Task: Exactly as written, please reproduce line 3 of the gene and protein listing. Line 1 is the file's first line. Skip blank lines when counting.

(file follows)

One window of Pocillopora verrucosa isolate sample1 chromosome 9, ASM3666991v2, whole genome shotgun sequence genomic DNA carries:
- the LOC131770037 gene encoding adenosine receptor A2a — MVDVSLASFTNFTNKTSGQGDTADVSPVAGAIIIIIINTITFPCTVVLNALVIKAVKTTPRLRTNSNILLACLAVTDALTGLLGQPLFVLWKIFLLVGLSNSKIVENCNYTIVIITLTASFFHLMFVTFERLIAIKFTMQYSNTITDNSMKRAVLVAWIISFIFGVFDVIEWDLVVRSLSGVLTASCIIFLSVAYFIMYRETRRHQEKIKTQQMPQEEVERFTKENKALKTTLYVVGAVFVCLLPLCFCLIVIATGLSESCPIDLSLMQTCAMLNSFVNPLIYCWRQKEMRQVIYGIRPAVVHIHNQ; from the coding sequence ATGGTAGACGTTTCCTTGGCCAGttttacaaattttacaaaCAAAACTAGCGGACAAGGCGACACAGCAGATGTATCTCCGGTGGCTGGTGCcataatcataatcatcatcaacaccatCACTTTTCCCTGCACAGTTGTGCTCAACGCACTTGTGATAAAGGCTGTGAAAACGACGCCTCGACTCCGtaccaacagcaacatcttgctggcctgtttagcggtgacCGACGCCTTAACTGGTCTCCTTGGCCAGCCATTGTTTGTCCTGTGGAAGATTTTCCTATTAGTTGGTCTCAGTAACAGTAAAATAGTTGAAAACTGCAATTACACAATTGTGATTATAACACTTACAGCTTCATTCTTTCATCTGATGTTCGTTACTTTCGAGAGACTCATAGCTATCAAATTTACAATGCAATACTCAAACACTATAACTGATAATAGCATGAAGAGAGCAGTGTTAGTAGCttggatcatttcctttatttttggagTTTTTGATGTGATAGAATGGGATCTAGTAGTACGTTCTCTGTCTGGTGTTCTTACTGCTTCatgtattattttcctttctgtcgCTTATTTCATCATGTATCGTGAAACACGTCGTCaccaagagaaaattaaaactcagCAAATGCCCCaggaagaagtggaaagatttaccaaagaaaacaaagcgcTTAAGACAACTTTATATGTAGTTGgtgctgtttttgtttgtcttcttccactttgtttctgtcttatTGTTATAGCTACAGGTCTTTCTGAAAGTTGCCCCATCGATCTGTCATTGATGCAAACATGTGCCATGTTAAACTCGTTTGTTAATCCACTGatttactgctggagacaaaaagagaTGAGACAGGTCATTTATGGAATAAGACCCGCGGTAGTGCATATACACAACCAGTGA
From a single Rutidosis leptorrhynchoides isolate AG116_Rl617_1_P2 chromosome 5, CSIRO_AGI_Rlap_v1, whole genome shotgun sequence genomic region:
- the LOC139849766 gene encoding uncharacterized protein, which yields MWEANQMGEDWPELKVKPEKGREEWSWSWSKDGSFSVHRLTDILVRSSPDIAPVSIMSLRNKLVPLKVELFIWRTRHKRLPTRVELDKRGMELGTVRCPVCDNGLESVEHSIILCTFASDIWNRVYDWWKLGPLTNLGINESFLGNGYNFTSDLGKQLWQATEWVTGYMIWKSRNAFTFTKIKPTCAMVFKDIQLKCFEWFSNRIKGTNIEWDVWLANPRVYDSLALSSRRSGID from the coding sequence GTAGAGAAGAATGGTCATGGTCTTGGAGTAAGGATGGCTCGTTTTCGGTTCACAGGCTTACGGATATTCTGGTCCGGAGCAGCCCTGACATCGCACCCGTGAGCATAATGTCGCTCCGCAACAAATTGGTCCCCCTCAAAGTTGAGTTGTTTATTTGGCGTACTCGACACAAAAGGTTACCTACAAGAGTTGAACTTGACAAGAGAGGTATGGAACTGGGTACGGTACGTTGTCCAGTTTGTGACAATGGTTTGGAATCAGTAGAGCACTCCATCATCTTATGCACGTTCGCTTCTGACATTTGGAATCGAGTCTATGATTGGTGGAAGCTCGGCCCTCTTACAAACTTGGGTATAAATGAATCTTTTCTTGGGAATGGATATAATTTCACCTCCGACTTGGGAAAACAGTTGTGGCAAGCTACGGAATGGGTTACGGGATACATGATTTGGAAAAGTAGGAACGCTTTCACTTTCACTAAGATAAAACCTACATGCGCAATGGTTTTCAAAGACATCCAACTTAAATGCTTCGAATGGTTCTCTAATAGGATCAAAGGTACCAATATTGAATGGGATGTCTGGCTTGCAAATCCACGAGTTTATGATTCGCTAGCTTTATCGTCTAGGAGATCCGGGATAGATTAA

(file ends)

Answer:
From a single Rutidosis leptorrhynchoides isolate AG116_Rl617_1_P2 chromosome 5, CSIRO_AGI_Rlap_v1, whole genome shotgun sequence genomic region: